California Bar Considers Cutting Ties with NCBE Amid Financial Struggles

Financial Pressures Prompt Change

The State Bar of California, facing significant financial challenges, had been poised to decide on a shift in its bar exam development process. The proposal involved transitioning from the National Conference of Bar Examiners (NCBE) to Kaplan Test Prep for crafting a new Multistate Bar Exam (MBE) replacement, set to launch in February 2025.

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Decision Postponed

On May 16, the State Bar of California’s board of trustees unexpectedly pulled the proposal from their agenda. No details were provided on when the discussion would resume, leaving the future of the proposal uncertain.

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Proposed Changes

The proposal, originally part of the May 16-17 board meeting agenda, aimed to cut costs by administering the bar exam remotely. This shift could save an estimated $4.2 million annually, reducing the need for large, in-person testing venues. The memo highlighted potential savings of $2.8 to $4 million annually, depending on whether the exam is fully remote or hybrid.

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Cost Implications

While remote administration would save costs, developing the new exam with Kaplan would be more expensive. Currently, the NCBE is paid about $1 million annually for MBE questions. Kaplan’s proposed fee is up to $1.475 million per year for five years, according to the memo.

The State Bar’s admissions fund is projected to face insolvency by 2026, with a $3.8 million deficit forecast for 2024 and only $3.3 million in reserves by the end of this year.

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Concerns from Legal Educators

In April, the State Bar consulted with deans and faculty from California law schools. The response, encapsulated in an April 12 letter, criticized the proposal as “hasty, risky, and poorly planned.” Concerns included the practicality of the timeline and the adequacy of Kaplan’s experience in test development compared to the NCBE’s extensive, multi-year process for creating exam questions.

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Industry Reactions

Sean Silverman, owner of Silverman Bar Exam and LSAT Tutoring, expressed skepticism, suggesting the move appeared “desperate” and driven by financial rather than educational motives. Austen L. Parrish, dean of the University of California, Irvine School of Law, echoed these concerns, emphasizing the need for reliable, thoroughly vetted exam content.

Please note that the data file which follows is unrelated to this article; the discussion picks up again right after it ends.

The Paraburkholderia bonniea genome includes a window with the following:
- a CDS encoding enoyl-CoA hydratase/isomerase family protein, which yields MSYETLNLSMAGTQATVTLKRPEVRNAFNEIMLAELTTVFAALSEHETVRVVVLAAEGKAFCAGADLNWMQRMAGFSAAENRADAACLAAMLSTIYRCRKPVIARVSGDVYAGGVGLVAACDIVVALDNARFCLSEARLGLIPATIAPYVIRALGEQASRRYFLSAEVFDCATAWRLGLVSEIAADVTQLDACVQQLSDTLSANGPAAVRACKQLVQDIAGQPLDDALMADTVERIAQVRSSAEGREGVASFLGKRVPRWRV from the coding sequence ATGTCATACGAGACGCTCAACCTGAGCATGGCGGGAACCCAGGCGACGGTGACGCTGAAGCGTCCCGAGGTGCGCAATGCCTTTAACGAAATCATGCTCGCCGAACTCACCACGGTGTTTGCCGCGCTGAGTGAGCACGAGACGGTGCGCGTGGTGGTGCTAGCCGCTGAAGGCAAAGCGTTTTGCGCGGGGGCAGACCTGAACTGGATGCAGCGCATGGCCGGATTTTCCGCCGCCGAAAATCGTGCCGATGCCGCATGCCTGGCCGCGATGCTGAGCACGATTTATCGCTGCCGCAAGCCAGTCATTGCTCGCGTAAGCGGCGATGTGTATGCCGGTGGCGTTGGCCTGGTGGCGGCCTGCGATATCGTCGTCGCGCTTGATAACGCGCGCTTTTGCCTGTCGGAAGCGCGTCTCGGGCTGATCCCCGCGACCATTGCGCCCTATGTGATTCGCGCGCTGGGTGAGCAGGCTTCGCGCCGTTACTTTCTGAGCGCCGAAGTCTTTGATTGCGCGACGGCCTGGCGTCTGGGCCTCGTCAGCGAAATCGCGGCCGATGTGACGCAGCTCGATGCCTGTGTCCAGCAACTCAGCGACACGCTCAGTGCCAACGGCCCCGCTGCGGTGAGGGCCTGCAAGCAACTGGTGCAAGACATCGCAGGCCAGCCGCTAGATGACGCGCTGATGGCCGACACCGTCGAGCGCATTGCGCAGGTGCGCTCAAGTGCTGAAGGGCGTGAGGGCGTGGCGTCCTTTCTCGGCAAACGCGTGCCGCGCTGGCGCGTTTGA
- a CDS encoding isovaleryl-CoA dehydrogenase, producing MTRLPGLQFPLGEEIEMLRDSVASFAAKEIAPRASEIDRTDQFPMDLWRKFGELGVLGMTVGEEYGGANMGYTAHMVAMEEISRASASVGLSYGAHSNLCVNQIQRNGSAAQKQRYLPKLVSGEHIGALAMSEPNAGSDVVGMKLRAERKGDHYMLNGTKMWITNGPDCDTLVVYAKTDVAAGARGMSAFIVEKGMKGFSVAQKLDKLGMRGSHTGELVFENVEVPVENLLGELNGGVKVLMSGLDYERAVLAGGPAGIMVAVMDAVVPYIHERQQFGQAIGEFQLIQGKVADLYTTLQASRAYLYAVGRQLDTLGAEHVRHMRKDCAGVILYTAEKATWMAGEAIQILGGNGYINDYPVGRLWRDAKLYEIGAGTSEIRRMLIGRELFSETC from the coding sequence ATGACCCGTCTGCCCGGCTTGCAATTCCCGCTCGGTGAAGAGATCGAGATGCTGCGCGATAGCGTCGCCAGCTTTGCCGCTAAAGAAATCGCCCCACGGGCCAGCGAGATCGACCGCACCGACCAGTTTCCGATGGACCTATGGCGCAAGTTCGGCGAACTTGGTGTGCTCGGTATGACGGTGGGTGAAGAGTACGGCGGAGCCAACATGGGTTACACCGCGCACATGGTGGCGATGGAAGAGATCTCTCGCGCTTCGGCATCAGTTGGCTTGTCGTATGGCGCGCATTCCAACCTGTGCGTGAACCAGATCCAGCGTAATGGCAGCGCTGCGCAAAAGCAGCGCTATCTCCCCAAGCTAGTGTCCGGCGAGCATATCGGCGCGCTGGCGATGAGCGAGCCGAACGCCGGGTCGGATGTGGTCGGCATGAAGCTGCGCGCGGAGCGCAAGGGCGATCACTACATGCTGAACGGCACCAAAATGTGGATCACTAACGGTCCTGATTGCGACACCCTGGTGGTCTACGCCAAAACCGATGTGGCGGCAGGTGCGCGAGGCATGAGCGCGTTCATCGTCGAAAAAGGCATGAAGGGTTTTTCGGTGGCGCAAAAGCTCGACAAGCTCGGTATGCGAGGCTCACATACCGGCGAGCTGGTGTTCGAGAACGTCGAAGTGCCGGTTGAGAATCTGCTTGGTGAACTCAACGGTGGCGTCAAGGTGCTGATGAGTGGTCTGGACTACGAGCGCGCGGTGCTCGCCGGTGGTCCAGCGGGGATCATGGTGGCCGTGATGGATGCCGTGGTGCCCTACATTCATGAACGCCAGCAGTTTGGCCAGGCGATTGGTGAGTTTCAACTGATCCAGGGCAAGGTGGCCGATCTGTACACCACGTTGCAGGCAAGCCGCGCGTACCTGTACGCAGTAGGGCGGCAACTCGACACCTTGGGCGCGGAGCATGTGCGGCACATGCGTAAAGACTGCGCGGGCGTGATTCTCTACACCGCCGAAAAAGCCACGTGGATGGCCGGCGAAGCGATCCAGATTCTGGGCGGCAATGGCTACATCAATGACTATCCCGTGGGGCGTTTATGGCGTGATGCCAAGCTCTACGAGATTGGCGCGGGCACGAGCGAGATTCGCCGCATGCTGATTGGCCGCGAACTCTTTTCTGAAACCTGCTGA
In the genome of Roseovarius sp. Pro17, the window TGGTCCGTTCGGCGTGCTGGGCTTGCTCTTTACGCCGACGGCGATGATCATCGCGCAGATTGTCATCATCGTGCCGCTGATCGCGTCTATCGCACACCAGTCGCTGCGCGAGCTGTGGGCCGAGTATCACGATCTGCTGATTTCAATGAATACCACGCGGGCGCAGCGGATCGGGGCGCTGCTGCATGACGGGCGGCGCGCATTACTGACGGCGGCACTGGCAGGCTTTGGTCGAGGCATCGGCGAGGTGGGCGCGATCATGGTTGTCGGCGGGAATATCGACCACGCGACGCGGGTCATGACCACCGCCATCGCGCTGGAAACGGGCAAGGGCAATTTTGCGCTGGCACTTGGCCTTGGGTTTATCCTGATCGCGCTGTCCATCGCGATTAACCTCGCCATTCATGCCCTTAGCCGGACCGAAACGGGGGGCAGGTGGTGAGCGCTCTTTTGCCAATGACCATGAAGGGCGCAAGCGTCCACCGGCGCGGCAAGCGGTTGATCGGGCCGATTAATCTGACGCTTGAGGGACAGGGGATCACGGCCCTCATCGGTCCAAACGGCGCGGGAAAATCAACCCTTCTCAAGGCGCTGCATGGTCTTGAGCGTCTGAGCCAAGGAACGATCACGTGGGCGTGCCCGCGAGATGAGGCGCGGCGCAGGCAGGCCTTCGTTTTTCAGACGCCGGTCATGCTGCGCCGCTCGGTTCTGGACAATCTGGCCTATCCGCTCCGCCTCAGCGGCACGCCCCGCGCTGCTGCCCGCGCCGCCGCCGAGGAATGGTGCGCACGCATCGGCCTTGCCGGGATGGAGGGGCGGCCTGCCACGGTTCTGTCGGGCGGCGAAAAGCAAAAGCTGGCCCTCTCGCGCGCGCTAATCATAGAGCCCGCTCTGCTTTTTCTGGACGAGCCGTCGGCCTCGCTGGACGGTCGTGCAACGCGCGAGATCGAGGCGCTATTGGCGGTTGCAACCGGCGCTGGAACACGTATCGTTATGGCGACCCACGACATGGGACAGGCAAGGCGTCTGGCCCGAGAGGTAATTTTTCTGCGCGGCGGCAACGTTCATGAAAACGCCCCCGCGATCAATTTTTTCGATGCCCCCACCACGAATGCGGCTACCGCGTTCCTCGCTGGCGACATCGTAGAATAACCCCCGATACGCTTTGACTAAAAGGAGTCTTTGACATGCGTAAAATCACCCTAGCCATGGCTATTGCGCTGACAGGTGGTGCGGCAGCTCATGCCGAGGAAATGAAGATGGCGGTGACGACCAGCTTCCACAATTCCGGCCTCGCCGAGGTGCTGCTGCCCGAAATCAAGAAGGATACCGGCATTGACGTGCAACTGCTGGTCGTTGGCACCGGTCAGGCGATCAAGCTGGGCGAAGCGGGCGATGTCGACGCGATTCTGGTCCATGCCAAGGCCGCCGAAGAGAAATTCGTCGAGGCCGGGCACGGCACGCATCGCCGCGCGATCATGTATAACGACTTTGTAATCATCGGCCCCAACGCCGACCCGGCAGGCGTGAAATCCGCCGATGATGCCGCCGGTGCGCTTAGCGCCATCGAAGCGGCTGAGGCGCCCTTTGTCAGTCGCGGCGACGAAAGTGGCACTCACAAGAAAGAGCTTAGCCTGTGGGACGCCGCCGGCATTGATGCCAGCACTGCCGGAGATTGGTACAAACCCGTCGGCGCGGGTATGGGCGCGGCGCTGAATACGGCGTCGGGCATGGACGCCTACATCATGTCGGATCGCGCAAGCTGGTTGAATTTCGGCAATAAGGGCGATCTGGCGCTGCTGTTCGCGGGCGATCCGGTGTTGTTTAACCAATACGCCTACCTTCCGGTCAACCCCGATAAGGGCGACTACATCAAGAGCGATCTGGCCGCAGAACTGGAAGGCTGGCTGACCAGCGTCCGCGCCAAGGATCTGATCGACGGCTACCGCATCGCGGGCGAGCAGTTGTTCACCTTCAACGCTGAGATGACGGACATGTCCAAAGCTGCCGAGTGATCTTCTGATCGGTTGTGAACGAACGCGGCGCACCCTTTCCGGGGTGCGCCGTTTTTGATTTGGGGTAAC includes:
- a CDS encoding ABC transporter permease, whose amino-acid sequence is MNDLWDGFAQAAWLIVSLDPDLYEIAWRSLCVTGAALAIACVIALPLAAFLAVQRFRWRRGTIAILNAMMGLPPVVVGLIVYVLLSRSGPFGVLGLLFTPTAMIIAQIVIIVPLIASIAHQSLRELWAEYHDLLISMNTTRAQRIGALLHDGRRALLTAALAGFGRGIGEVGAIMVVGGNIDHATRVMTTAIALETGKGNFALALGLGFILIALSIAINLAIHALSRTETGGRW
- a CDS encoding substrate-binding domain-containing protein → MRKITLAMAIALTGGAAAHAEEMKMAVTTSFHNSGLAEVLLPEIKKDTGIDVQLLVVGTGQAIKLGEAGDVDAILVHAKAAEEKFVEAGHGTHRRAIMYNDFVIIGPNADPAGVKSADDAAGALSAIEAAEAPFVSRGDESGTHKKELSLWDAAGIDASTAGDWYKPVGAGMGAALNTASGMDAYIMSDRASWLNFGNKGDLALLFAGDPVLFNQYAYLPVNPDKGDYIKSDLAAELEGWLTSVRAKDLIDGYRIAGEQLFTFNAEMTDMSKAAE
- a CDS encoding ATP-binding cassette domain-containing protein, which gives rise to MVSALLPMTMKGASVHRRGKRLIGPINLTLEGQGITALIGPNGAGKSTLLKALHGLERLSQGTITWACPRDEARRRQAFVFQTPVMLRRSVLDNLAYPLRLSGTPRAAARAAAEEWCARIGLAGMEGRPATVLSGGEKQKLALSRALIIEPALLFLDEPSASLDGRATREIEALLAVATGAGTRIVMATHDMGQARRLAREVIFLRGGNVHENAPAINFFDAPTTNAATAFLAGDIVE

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Kaplan’s Role and Expertise

Kaplan, traditionally a test preparation company, would be entering new territory as a test developer. Despite skepticism, some believe the timeline is achievable. Greg Sarab, CEO of exam software company Extegrity, pointed out Kaplan’s extensive repository of questions and data from years of practice exams.

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Potential Partnership with Nevada

The Nevada Board of Examiners has shown interest in using California’s proposed Kaplan-developed test. An agreement suggests that if the Nevada Supreme Court approves, the two states could collaborate on exam administration, sharing development costs and ensuring secure exam materials.

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Implications for Bar Candidates

If adopted, the fully remote exam could benefit bar candidates by eliminating travel and accommodation costs. However, remote exams pose challenges for security and fairness, as candidates need access to reliable technology and quiet testing environments.

Broader Bar Exam Reforms

The California proposal is part of broader reconsiderations of the bar exam. The American Bar Association (ABA) is exploring alternate licensure pathways, and several jurisdictions have recently lowered cut scores. Additionally, the NextGen bar exam, developed by the NCBE, is set to debut in July 2026, further reshaping the landscape of legal licensure.


The decision to overhaul California’s bar exam process is driven by financial necessity but fraught with logistical and educational challenges. As the State Bar continues to navigate these complexities, the outcome will significantly impact future bar candidates and the broader legal community.

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